Ford tests old currency for armrests, interior trays
Ford’s been known for taking huge steps in helping reduce its carbon footprint. It’s used unusual materials like soybeans and blue jeans for seat cushions and sound dampeners, making some of its automobiles almost organic in nature. Now, the American automaker is looking to reuse old currency notes for components of its cars’ interiors.
According to Ellen Lee, the company’s plastics researcher, there is a huge untapped source of ex currency notes that’s lying unused. Instead of letting it go to waste, Ford is looking to reuse money and has already developed prototypes of interior trays and armrests. The research team also tested the bills for residual bodily fluids and drugs so that production isn’t hampered.
Lee says that the currency notes shouldn’t pose a problem as the company looks to makes use of this unusual resource as the temperatures that turn them into fillers for plastic parts are high enough to kill off residue and micro organisms. Aside from the fact that this would aid in taking care of some of the trash, petroleum used in making plastics is increasingly becoming expensive, leading automakers to turn to alternative sources.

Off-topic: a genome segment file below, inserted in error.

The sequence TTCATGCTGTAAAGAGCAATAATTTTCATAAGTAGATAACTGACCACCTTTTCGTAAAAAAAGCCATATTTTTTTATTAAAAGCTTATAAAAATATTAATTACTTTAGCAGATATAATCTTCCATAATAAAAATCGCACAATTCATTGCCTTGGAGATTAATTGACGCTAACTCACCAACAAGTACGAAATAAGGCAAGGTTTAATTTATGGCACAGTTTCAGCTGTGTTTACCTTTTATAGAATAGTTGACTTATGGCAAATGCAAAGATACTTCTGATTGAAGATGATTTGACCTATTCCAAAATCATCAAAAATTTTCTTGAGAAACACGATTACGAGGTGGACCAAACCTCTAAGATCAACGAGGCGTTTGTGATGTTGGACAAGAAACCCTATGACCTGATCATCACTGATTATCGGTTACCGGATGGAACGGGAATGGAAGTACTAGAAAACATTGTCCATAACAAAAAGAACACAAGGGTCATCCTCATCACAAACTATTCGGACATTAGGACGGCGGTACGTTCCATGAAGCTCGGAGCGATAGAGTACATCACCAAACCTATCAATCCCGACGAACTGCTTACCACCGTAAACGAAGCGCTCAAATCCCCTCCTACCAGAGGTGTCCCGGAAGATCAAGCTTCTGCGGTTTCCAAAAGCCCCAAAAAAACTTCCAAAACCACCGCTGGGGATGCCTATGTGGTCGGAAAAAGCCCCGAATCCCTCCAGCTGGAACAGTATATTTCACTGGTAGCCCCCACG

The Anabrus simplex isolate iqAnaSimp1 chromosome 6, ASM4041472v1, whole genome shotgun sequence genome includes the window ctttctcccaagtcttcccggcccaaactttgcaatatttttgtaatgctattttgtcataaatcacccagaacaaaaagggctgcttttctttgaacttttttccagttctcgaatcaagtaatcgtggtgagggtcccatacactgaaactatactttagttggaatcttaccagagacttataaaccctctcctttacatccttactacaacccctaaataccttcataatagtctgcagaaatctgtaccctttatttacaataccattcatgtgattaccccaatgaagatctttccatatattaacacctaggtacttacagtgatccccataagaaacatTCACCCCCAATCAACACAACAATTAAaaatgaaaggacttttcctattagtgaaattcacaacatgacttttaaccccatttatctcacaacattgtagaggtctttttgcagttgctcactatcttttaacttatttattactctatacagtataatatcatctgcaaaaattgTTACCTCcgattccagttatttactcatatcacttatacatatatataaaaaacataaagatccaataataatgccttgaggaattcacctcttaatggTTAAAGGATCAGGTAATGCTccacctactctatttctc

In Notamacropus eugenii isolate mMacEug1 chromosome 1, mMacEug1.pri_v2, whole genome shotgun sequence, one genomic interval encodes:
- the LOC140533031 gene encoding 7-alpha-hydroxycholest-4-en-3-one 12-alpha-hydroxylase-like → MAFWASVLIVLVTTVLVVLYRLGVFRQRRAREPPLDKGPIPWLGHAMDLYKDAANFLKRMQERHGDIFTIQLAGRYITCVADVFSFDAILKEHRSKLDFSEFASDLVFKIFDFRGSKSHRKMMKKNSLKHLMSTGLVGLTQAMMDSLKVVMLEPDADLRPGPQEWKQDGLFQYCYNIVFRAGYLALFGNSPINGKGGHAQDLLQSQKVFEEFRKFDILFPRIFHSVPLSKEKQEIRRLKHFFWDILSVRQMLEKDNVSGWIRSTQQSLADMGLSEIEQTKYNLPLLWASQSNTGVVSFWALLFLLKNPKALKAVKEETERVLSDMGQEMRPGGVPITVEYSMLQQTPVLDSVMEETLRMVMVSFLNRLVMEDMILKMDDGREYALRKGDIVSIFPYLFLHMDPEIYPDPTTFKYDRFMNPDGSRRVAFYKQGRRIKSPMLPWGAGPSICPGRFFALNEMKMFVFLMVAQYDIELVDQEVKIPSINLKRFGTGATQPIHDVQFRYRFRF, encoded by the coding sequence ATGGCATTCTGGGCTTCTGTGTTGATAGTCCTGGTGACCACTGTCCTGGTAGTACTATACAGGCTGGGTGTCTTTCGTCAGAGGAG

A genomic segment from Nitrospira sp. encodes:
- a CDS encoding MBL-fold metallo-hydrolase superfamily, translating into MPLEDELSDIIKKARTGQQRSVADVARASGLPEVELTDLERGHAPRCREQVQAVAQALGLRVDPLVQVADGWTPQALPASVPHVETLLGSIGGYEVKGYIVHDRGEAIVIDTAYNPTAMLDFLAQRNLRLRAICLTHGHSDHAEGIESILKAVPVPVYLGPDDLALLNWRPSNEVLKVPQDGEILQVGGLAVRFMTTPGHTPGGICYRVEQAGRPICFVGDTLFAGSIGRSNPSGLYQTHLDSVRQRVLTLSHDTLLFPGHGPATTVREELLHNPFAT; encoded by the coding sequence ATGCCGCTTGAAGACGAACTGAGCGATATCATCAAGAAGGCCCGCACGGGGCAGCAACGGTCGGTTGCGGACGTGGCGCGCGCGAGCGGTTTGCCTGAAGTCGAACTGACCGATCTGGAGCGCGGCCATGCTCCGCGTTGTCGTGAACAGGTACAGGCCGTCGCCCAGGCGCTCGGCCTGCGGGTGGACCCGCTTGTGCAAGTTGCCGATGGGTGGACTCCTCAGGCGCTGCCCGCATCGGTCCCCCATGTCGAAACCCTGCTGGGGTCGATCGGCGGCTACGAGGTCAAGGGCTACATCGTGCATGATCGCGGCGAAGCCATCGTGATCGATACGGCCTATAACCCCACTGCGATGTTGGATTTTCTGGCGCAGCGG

According to Ford, about 300 pounds of plastic is used to produce a typical company vehicle. This shift in material usage will help shield the company against the possibility of future price rise of petroleum. Ford hasn’t yet calculated how much it saves using natural fibers, but according to Lee, the company’s use of soybean for its seats helps save around five million pounds of petroleum every year.
Till date, Ford has used a number of unusual materials in some of its cars. A few of these are blue jeans for sound dampeners, kenaf in armrests, scrap cotton for the dash, straw for the storage compartments, plastic bottles for carpets and recycled yarn as interior suede.